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How to Provide Proper Comfort to Children after a Loved One Passes On

The passing of a loved one may be the first time that your child realizes that people do not live forever. A loved one’s death may stir up strong emotions in your child. While you are processing your own grief, you may also be able to comfort your child with these four tips.

Offer a Creative Outlet

Although adults often grieve internally, children are not as developed in their thinking to do this. A creative outlet may help a child who has lost a loved one. Even a simple activity such as coloring or painting with watercolors may help your child to release some of the emotions that have built up. If your child has some energy to let loose, consider painting in the Jackson Pollack style.

Share Happy Stories Together

It is okay to grieve together with your child. Sharing happy stories and fond memories of your loved one may make both of you smile. If your loved one was known for making the best apple pies or for growing beautiful petunias, consider embarking on a project doing together in the person’s memory. Sharing your feelings helps your child to see that you are feeling similar emotions.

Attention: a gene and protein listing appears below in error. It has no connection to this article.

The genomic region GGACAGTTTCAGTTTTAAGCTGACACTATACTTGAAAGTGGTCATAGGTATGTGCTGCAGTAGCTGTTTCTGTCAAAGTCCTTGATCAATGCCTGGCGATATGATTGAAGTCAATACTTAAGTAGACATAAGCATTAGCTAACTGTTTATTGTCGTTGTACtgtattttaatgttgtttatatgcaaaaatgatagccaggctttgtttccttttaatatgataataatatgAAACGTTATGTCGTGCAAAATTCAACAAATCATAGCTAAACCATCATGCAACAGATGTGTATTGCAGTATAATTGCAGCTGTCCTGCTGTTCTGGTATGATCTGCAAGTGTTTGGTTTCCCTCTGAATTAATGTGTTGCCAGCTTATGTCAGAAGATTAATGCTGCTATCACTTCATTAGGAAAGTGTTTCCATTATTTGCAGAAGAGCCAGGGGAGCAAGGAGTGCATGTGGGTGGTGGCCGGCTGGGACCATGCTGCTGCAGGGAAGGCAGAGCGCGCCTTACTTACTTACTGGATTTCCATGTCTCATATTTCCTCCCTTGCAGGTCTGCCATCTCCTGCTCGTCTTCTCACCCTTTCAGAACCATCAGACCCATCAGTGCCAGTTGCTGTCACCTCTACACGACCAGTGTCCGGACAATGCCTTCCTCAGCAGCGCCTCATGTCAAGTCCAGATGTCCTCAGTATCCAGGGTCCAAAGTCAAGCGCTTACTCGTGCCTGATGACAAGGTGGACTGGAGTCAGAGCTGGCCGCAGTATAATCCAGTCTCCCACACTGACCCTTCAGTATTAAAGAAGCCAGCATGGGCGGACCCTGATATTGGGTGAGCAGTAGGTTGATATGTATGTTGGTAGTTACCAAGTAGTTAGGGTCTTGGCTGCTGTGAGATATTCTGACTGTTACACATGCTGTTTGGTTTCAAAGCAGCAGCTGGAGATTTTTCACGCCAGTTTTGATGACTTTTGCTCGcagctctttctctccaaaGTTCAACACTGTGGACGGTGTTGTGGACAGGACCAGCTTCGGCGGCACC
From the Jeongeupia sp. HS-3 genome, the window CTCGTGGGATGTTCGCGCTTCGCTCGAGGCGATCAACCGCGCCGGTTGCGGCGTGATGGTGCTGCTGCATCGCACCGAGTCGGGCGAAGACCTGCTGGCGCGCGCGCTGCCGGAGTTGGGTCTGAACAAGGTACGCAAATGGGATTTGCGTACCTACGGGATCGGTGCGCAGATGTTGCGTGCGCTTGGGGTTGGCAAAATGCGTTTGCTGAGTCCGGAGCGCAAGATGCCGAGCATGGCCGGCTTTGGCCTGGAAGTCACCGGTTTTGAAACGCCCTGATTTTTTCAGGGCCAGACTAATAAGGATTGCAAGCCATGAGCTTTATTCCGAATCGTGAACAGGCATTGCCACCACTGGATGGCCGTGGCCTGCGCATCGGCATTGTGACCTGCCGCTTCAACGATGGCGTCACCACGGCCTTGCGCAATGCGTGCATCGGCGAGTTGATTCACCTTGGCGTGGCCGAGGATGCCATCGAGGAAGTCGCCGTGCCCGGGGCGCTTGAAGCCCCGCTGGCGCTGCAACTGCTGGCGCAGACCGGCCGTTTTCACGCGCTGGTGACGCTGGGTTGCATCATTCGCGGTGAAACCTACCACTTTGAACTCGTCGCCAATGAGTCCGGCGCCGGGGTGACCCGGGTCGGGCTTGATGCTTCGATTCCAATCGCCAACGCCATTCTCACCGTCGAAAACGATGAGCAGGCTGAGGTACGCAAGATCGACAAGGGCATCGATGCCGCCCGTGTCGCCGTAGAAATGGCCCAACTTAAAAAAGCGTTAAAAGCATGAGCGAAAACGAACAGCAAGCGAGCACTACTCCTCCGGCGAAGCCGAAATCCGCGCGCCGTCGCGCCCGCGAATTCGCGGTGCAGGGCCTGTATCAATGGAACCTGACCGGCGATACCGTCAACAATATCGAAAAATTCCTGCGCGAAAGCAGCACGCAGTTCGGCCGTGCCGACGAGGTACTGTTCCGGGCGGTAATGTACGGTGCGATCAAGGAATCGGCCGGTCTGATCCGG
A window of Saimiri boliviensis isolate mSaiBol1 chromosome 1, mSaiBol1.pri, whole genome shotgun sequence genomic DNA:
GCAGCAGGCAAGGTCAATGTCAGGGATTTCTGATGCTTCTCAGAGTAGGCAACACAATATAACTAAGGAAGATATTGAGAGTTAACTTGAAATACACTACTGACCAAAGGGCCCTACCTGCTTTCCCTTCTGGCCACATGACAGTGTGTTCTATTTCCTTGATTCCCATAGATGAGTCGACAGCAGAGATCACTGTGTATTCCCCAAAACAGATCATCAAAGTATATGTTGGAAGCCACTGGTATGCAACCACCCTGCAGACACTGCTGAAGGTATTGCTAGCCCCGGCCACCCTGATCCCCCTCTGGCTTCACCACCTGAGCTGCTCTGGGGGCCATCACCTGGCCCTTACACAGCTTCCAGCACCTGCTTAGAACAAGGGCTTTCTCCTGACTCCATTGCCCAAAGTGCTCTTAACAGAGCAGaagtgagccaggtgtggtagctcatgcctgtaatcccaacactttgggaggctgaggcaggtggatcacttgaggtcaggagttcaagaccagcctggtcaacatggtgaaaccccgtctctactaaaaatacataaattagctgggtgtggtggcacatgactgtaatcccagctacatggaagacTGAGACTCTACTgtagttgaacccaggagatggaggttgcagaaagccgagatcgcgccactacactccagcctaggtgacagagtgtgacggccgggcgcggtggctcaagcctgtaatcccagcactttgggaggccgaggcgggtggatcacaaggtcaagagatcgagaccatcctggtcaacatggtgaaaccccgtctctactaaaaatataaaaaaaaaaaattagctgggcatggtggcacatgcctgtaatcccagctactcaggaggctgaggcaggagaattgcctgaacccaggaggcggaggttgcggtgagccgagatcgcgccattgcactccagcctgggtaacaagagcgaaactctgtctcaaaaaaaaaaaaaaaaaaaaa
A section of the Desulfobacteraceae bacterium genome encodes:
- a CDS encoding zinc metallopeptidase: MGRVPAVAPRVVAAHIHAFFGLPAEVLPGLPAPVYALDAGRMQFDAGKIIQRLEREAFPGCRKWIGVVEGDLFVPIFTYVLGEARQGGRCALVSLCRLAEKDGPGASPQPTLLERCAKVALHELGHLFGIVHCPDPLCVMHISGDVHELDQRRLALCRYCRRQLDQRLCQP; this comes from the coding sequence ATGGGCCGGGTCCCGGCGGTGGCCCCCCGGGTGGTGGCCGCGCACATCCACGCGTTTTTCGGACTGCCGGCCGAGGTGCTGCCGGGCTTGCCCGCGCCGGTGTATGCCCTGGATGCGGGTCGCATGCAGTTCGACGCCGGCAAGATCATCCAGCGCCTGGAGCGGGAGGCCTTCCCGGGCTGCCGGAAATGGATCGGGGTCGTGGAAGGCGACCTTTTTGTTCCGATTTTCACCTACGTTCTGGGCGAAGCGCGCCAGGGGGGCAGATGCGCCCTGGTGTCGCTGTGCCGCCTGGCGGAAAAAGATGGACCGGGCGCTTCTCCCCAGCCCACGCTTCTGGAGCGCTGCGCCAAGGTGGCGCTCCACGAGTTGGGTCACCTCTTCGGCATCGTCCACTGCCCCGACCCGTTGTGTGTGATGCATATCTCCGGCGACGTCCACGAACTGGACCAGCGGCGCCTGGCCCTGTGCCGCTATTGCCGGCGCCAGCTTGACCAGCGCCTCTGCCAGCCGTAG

Read a Book about Grieving

Consider reading a book about grief or the grieving process. If you are unsure of what type of a book would be appropriate for your child, visit the library together and ask the children’s librarian for a recommendation. Some companies, like Caring Funerals, know that books put words to the grieving process and may help your child to see that many people experience the loss of a loved one.

Visit a Counselor

In some cases, a child has a difficult time processing the strong emotions around the loss of a loved one. It is okay to visit a counselor together. A grief counselor or even a children’s counselor can help to talk your child through those feelings. The counselor may also provide you with additional helpful advice about comforting your child and processing strong emotions in a healthy way.

After a loved one passes on, the grieving process begins. For many people, grief is not a sprint that is short and quick. It is often more like a marathon, and you will need to be prepared to deal with strong feelings for a while. Being there for your child, listening and doing some of your favorite things together can all be helpful for comforting your son or daughter.

Tim Esterdahl

Tim Esterdahl is the editor of IFCS blog. He is a married father of three and enjoys golf in his spare time.

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